What I have learned in dealing with a-mum, since living apart from her is unfortunately not an option due to financial reasons, is that I cannot push religious buttons or have religious conversations. It was not many days ago that she was screaming at me furiously for I had said matter-of-factly that I would not like to go to heaven with Jesus.



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Any chance of speaking with the leader of.her church.about your situation and concern? I do not think you need to bring up your own personal beliefs, but many decent pastors/elders out there recognize religious fervor and genuine mental illness manifestation.

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Zomberina that is a good idea.  I would be nervous about calling up a pastor or elder from the church but if there was ever an opportunity to talk confidentially, maybe.  I certainly would not want to embarrass a-mum.  I just wish I could break her out of the religious chains that's holding her mind hostage. 

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Rach: Of course I don't know for certain what the right

action would be for you to take. But I would be careful

about putting too much trust in the pastor. That could backfire. Maybe it's just me but I really don't trust pastors, unless I have known them for a while and learned from that that they are trustworthy. I'd be concerned about word

getting back to your mum which might be really bad. Is

there someone else,non-christion who you could trust?


How long do you anticipate having to stay at your mum's

home? If it's not too long to where it's unbearable,

perhaps you could wait it out without making waves. It's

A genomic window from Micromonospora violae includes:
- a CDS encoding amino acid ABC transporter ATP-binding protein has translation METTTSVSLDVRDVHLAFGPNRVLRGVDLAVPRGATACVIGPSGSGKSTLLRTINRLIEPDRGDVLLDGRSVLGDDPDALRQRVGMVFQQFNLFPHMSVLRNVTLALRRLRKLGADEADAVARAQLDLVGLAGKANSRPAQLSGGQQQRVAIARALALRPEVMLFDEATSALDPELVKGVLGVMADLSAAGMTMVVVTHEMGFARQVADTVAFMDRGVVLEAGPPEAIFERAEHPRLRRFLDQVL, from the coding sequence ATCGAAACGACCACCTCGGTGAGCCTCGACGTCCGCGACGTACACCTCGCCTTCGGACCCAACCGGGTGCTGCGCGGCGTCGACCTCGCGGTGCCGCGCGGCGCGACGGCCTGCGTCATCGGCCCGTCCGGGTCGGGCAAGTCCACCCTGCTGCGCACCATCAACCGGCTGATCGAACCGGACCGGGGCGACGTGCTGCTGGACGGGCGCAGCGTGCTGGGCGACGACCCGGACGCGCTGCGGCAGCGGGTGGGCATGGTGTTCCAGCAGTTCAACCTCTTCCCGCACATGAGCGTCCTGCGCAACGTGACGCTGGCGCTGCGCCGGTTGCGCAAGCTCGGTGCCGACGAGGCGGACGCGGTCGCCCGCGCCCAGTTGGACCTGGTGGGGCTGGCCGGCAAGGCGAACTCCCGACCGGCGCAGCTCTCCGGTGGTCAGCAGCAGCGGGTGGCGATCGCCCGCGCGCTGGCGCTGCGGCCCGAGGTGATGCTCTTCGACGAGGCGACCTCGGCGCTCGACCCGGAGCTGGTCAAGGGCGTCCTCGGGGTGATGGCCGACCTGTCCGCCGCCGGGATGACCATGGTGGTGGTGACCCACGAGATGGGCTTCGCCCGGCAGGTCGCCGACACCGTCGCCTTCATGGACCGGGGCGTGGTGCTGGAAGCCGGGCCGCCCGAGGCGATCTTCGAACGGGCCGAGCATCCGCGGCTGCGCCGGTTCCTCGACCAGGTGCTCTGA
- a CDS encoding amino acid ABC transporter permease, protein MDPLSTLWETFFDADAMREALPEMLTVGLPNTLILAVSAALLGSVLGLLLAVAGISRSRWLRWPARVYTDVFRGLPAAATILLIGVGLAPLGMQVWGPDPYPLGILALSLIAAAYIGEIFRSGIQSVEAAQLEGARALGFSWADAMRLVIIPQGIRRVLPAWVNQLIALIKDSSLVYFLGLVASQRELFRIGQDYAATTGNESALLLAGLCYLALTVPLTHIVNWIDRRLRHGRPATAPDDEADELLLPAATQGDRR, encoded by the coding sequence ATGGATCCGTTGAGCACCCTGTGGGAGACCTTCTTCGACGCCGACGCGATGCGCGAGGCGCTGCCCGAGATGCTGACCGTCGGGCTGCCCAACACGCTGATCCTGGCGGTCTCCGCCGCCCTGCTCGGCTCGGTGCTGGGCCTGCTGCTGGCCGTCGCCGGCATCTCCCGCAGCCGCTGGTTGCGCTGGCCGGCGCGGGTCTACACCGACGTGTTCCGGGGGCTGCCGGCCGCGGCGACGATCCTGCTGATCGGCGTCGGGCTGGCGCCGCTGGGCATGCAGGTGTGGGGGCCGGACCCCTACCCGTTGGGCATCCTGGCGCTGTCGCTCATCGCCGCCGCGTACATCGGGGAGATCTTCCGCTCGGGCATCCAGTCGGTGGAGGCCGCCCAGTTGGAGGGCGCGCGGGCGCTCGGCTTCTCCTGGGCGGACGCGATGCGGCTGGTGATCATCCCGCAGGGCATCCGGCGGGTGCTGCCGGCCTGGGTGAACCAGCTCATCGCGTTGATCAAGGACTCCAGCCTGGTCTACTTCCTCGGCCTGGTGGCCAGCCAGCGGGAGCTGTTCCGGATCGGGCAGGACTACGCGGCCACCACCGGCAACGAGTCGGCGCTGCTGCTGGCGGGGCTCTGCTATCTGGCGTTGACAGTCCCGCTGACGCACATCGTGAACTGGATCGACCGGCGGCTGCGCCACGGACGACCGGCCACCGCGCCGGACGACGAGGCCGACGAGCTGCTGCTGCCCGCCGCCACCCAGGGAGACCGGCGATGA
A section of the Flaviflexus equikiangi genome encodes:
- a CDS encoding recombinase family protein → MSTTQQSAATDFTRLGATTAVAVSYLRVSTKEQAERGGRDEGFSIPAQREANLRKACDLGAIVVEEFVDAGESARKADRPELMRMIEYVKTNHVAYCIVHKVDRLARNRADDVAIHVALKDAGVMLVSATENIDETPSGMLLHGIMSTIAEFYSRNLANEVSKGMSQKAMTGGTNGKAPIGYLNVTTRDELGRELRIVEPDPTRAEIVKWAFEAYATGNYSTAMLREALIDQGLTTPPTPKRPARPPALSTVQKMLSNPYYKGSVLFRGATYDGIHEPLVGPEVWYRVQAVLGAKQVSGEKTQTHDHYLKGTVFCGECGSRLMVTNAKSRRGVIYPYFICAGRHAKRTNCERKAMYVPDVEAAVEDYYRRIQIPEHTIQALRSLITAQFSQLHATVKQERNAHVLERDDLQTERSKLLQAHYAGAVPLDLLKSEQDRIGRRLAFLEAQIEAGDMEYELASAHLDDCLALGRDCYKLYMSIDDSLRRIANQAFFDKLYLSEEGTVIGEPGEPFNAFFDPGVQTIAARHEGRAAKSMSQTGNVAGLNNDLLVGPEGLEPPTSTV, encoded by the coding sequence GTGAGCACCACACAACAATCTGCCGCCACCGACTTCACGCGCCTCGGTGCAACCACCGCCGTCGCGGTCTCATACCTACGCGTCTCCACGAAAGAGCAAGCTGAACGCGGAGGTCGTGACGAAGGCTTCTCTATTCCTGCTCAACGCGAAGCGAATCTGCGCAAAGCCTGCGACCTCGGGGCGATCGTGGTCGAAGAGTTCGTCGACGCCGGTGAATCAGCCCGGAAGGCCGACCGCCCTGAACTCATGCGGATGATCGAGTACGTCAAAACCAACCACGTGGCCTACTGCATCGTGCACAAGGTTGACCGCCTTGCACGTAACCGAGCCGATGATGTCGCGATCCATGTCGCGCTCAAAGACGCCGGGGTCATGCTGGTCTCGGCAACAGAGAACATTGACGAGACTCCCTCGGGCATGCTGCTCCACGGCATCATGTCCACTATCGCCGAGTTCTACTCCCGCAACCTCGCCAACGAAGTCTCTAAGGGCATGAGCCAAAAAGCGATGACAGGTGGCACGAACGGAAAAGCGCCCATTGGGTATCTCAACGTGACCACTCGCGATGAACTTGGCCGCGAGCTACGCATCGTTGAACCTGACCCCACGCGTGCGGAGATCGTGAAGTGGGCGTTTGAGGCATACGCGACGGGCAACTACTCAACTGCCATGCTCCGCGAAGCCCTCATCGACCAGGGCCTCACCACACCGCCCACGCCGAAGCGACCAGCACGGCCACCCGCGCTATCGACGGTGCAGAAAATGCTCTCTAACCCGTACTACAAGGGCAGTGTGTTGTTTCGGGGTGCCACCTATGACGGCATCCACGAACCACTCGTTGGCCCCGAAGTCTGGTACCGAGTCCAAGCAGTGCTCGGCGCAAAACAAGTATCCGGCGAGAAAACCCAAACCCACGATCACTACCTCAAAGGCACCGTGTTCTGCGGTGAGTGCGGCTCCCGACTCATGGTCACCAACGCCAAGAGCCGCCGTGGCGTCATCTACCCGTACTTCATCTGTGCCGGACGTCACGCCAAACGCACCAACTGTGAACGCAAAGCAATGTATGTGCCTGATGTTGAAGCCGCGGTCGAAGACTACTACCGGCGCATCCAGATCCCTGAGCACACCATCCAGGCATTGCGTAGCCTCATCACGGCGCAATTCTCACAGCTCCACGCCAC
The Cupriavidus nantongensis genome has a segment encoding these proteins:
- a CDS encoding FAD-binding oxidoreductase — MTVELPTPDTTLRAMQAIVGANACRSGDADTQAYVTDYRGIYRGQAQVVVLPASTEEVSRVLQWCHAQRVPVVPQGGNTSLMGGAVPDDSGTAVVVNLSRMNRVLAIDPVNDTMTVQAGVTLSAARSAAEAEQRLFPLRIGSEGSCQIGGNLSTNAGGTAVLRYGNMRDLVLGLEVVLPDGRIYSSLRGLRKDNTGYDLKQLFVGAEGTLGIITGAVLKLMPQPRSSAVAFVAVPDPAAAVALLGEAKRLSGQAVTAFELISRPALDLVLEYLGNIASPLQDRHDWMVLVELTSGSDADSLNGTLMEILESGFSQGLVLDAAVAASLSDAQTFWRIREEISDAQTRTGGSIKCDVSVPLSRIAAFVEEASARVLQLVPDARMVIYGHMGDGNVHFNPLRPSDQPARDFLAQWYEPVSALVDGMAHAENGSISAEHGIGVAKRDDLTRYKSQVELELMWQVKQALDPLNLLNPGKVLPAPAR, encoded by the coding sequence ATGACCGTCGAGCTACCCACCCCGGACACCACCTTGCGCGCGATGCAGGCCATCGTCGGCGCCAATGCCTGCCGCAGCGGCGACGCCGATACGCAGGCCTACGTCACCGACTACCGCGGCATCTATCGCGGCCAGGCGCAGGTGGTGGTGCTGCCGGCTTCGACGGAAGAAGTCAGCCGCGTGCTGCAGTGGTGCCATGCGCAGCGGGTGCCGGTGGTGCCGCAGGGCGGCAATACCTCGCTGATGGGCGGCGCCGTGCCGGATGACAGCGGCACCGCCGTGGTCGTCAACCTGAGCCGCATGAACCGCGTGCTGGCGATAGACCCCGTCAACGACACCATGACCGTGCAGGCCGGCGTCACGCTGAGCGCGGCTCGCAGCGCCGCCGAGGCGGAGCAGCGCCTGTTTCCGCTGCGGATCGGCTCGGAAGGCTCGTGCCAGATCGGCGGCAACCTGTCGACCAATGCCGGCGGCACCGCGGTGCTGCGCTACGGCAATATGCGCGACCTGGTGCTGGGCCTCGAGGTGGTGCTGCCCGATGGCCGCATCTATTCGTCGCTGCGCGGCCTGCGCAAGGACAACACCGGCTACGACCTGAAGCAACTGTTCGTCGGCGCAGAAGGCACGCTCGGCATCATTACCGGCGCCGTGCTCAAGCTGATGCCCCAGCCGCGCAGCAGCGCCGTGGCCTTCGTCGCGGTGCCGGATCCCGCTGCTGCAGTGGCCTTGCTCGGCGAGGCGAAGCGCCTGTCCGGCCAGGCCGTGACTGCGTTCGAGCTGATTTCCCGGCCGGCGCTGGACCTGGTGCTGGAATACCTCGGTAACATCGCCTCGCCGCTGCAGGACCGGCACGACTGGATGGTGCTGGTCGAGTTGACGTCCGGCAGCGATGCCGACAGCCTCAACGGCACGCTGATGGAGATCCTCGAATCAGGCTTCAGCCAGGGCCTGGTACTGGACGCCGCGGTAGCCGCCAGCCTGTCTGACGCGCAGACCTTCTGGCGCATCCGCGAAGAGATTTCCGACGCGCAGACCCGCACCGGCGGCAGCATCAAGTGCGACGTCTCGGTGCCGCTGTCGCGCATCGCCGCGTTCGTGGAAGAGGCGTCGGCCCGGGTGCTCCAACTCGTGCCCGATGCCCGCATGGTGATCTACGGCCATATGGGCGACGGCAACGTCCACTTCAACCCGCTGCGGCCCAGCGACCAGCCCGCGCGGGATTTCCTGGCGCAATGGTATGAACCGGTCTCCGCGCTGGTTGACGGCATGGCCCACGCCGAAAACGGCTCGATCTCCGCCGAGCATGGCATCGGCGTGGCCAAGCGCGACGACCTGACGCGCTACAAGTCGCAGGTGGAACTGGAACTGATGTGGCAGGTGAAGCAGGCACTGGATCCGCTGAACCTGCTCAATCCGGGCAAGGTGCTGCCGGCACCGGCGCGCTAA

just a thought. I hope you can figure a way to get yourself free. bill

I'm really sorry you are in this predicament.

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Hi Rach, I've been wondering about you. Gotta say I'm with bill when it comes to trusting pastors. I've personaly known a handful and almost without exception,,,all of em Skunks. I have a feeling your instincts are plenty keen, keep listening to them. Try not to make any more jesus waves and get to work on your escape plan.

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Oh I'll be with a-mum indefinitely.  It's about finances, I am too poor to make it on my own (remember I'm autistic).  I am wary of pastors too, I have to have known them as human beings for quite awhile (rather than as a church figure) to see if they are good people or not.  A-mum's fixation with extreme Christianity is not normal behaviour and has been ongoing since before my adoption.  I don't think it's a mindset she can ever overcome but I don't want to spend the rest of my life being threatened by it.